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Trial of Whitewater’s Hale Delayed

April 24, 1998

LITTLE ROCK, Ark. (AP) _ Whitewater figure David Hale, who tried unsuccessfully to delay a state trial through appeals, will get a week’s reprieve because he was admitted to a hospital with complaints of chest pain.

Prosecutors were visibly shaken at the delay, which came an hour before the scheduled start Thursday of Hale’s trial on charges of lying to state insurance regulators.

Pulaski County Circuit Judge David Bogard delayed the trial a week, saying it could take a day or two for doctors to evaluate Hale.

Prosecutors initially were suspicious of Hale’s hospital stay and worried that word of his illness could sway jurors.

``We don’t like it. We think it’s advantageous to the defense,″ Prosecutor Larry Jegley said.

Hale went to Baptist Medical Center complaining of chest pains, shortness of breath, faintness and numbness in his arm, said defense lawyer David Bowden.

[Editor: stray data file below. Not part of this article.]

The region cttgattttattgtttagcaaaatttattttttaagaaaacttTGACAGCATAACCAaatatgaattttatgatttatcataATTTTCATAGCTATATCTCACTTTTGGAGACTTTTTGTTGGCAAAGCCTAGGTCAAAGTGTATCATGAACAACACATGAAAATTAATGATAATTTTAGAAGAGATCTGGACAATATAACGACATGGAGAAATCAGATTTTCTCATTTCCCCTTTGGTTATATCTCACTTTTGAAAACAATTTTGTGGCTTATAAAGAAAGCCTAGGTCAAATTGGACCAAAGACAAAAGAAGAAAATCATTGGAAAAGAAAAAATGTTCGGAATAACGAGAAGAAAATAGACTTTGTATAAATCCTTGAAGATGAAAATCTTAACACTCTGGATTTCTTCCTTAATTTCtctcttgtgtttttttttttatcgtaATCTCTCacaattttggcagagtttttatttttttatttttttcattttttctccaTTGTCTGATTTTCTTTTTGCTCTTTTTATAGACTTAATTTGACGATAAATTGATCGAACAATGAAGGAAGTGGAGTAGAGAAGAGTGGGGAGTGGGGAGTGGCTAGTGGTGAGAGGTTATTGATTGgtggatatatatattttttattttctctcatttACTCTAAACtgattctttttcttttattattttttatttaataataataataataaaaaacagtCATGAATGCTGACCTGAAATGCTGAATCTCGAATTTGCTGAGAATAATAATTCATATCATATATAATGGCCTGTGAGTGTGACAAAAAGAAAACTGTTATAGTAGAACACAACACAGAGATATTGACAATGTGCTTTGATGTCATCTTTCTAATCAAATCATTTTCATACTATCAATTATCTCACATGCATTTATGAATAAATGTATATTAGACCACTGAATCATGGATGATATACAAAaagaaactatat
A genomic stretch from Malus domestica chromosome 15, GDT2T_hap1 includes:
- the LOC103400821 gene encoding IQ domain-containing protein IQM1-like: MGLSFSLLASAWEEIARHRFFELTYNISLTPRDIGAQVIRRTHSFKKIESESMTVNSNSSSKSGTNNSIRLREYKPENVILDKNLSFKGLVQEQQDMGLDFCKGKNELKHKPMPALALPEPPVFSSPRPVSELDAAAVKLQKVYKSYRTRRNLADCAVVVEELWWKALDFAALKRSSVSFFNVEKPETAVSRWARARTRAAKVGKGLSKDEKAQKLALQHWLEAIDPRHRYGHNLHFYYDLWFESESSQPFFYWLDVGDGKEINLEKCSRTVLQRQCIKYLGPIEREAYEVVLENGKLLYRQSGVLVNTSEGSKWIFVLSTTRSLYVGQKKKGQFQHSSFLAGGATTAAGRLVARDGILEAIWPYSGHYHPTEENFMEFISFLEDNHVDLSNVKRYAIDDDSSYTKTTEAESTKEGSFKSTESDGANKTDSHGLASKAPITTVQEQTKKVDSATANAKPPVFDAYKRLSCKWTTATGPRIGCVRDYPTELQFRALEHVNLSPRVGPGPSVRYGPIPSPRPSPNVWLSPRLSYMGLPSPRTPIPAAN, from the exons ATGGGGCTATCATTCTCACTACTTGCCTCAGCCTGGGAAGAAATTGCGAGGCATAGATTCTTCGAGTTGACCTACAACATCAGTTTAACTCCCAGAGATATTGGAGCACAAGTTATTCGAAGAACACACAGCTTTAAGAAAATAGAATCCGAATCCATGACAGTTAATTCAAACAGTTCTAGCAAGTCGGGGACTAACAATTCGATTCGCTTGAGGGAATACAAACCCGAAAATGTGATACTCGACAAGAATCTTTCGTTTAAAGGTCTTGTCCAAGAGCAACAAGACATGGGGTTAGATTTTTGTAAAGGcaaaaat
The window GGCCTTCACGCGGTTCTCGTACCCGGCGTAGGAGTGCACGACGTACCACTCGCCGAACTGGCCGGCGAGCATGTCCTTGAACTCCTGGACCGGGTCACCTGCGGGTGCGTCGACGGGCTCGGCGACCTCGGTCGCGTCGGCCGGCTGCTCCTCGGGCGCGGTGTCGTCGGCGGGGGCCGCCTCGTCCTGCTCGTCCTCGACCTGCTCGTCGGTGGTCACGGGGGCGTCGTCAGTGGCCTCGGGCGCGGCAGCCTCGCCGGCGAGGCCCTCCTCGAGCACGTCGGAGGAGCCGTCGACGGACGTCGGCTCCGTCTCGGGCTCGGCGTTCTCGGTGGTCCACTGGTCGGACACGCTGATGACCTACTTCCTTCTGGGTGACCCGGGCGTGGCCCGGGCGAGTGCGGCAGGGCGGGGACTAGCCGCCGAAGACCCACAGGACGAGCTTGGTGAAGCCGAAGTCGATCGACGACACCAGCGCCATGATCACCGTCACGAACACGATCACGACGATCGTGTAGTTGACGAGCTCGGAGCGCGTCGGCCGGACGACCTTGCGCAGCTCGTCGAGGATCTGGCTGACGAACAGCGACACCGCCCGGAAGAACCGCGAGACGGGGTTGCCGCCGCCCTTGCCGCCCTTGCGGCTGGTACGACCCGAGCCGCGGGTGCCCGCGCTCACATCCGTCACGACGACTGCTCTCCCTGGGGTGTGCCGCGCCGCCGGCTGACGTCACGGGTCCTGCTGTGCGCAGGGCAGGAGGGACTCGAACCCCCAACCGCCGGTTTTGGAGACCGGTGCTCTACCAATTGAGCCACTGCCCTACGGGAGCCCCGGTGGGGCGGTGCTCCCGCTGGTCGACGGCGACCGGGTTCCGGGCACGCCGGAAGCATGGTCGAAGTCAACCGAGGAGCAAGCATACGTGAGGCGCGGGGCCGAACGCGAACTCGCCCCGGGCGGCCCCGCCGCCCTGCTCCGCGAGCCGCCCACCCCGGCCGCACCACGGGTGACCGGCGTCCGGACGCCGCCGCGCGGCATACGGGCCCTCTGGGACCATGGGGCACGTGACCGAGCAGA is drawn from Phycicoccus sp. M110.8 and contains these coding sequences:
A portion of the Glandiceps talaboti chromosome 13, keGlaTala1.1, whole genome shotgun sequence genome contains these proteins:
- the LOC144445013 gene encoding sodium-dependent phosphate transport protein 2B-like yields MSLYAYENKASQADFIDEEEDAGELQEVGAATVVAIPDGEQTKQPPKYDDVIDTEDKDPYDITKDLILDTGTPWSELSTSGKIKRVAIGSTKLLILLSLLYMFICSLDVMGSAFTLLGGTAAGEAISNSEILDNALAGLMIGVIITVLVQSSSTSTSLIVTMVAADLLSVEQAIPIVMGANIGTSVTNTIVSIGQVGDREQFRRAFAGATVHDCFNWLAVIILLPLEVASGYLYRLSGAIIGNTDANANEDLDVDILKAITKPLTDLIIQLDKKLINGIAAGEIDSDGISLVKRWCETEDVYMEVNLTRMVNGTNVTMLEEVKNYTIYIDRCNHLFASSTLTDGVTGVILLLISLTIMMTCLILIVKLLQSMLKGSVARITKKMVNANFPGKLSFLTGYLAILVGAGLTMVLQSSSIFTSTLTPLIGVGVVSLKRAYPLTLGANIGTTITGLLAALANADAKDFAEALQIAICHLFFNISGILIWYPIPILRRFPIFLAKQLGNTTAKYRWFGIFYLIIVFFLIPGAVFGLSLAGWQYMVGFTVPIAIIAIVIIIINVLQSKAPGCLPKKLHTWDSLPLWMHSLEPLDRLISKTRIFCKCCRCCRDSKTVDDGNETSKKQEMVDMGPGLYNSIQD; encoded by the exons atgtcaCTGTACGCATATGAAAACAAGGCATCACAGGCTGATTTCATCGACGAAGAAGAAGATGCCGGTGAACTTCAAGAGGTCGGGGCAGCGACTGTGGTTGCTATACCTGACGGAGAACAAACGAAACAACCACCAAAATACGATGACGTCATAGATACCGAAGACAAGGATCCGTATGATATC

Hale, 56, had a device implanted in his chest last summer to regulate an irregular heartbeat.

``He has very serious health problems,″ Hale lawyer Tona DeMers said. ``It is a very unstable, critical condition.″

A hospital spokeswoman said she couldn’t release Hale’s condition.

The delay posed scheduling problems for the prosecution. One state witness had traveled from Tanzania and was to take the 37-hour return flight to Africa on Saturday. Both sides discussed the possibility of videotaping the witness’s testimony in Hale’s hospital room.

Hale, a key witness in the 1996 Whitewater trial of James and Susan McDougal and then-Gov. Jim Guy Tucker, is accused of lying to insurance regulators about the solvency of a burial insurance company the state says he owned.

Hale pleaded guilty in the Whitewater investigation in 1994 to fraud and served 28 months in prison. He had argued that immunity granted in that case in a plea deal protected him from state trial, but his appeals were not successful.

If convicted of the state charge, Hale could face up to eight years in prison and be fined as much as $5,000.